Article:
Austin Energy factoring in president’s solar tariff into future planning

Rooftop solar panel (KXAN Photo)
Rooftop solar panel (KXAN Photo)

AUSTIN (KXAN) — Wednesday, the federal tariffs the Trump administration announced will go into effect, placing a tariff of 30 percent on imported solar panels the first year and then decreasing to 15 percent.

The Trump administration said they decided on the tariff in an effort to protect American manufacturing of solar panels, as the popularity of cheaper panels from overseas has skyrocketed. The decreasing cost of solar has made it a more popular option for both the consumer and utility scale.

For larger scale solar projects, Charlie Hemmeline, executive director of the Texas Solar Power Association, believes more of the impact of the tariff will happen in 2019 and onward as many companies have already accounted for the tariff in their planning. For the Texas solar businesses Hemmeline works with, he believes these changes will impact their hiring and expansion in the immediate future.

“We’ll deal with this as a challenge, but ultimately we’re optimistic about solar in Texas,” he said.

Danielle Murray, who is the solar program manager for Austin Energy, said homes and businesses installing solar will see an estimated 3 to 5 percent price jump.

“It’s a relief to have a decision she said,” noting that she’s spoken to companies who’ve stockpiled solar panels who’d anticipated the tariff might have been harsher than it actually was.

Murray said because the price of solar has come down so dramatically in recent years, many more customers have been installing as they find that it’s a financial decision they can afford.

Since 2014, Austin Energy planned to have a “ramp down” of their incentives because the cost of solar decreased so much. But in 2016, they opted to keep it going as the city is still trying to get more solar to people who are renting or living in multi-family units.

Austin Energy has announced they aim to start a new incentives program by April of this year. In the new program, people who qualify will go through training about working with contractors and what to look for in panels. Each customer will be given a flat rate, Murray says they’ve yet to finalize it but the rate will be more than $2,000 and accounts for the increase in cost from the tariff.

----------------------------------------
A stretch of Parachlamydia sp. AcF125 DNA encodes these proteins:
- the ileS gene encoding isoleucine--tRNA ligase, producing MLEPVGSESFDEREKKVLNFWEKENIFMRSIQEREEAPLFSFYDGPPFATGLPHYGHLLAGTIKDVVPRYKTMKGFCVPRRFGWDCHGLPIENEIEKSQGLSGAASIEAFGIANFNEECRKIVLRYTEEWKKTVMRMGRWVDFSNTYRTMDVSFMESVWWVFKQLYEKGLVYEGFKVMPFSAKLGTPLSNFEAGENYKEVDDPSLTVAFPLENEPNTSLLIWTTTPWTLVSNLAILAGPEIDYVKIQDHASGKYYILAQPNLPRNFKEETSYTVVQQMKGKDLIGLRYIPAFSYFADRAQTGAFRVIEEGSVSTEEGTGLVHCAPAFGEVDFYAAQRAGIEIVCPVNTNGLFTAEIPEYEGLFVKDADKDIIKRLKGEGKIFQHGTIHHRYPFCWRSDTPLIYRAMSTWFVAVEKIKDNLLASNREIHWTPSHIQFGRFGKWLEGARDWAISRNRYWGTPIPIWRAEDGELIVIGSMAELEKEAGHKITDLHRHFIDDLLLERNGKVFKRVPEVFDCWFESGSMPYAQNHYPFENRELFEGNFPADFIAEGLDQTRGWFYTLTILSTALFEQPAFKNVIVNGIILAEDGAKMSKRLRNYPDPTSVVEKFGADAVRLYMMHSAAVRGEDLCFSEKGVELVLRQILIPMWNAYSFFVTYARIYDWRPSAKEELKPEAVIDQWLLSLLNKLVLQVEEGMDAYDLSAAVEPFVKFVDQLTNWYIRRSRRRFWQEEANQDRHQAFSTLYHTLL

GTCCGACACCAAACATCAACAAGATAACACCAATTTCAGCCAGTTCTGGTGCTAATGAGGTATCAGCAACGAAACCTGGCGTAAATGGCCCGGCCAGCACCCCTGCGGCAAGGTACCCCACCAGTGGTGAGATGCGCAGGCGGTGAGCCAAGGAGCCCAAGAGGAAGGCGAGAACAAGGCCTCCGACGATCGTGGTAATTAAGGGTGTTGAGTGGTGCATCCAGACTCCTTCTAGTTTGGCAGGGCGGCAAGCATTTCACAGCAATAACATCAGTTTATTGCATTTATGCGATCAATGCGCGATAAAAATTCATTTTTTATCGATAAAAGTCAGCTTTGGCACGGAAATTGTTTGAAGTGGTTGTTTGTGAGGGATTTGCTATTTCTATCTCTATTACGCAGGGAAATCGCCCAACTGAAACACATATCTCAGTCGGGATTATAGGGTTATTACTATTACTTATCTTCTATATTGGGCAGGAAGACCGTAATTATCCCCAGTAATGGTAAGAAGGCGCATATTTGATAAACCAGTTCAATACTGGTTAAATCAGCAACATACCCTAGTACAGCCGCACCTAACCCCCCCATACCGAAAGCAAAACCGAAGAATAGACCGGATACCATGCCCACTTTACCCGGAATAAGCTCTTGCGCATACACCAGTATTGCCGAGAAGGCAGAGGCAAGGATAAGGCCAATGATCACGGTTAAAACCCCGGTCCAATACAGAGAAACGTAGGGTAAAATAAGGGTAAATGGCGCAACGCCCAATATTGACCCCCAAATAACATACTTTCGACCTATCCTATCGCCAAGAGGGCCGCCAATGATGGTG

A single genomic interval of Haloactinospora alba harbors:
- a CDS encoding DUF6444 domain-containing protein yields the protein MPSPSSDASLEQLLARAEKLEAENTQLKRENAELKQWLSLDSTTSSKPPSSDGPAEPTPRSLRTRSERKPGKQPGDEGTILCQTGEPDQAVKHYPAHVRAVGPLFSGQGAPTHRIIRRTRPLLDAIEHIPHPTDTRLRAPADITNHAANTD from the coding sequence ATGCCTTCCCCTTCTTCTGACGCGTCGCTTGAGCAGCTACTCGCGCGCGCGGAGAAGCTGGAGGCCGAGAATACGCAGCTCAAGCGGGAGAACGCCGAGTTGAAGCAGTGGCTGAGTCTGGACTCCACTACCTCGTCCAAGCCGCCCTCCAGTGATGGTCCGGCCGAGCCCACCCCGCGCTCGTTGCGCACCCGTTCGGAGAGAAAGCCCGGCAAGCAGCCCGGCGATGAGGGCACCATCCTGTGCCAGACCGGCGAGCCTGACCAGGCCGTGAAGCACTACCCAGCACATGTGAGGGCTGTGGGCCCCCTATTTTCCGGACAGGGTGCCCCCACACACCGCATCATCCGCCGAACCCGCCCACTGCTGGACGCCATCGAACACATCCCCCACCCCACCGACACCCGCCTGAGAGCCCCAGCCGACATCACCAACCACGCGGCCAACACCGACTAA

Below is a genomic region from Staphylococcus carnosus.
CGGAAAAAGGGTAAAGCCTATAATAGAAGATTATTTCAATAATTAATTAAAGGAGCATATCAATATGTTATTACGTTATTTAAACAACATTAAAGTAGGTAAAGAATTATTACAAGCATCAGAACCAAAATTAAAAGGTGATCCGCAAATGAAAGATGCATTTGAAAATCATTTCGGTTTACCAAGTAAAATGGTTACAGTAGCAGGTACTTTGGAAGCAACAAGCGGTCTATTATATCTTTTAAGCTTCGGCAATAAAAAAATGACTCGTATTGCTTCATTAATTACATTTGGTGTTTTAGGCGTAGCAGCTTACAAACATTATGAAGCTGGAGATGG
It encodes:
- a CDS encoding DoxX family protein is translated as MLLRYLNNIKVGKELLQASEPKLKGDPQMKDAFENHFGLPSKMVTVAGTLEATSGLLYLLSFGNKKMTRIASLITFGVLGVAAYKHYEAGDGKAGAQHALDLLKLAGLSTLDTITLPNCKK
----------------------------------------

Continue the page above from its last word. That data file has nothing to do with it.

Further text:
Murray is emphatic: the city of Austin is not getting rid of incentives, the new program will be in place for the foreseeable future. As solar prices go down, Austin Energy may reduce their incentive rates too.

“Even with the tariff, solar costs are at an all-time low,” Murray said.

“What is concerning is not having federal support for clean energy,” she added. “Locally we’re all going to work toward this clean energy future. I think the writing is on the wall this is where the industry is headed.”

Joshua Rhodes, a research associate at UT Austin’s Energy Institute, said he felt the tariffs on imported panels were “really unnecessary.”

“The fastest growing job in the U.S. is solar [photovoltaic] installer and a tariff hits those foremost, so if you’re going after jobs, it’s probably not a good idea to make it harder for these jobs to exist,” he said.

Rhodes said imported solar panels are the reason for the dramatic decline in the cost of solar around the U.S.

“All the solar in Texas that was gonna get built over the next four years will get built, it just might get pushed down the line a year or so as we wait for the tariffs that fall off,” Rhodes said.

He added that while incentives make solar installations more likely, he predicts solar will do just fine even without the incentives in Texas in part because it is becoming so inexpensive to do in the state.

“So if you’re thinking this tariff is gonna drive up the cost and you’re not looking into it, you should look anyways, I don’t think [the cost] will surprise you,” he said.

Dale Bulla of Austin has seen benefits because of his solar panels, he installed them in 2004 because the city began offering incentives. Bulla, who with his wife are retired teachers, says the solar helps them save money.

“We haven’t really paid for electricity in the last five or six years, we produce more than we use on an annual basis and we drive two electric cars, so we drive on sunshine,” Bulla said with a laugh. Last year his average electric bill was -$3.33.

He adds that panels now are even more efficient than when he bought them.

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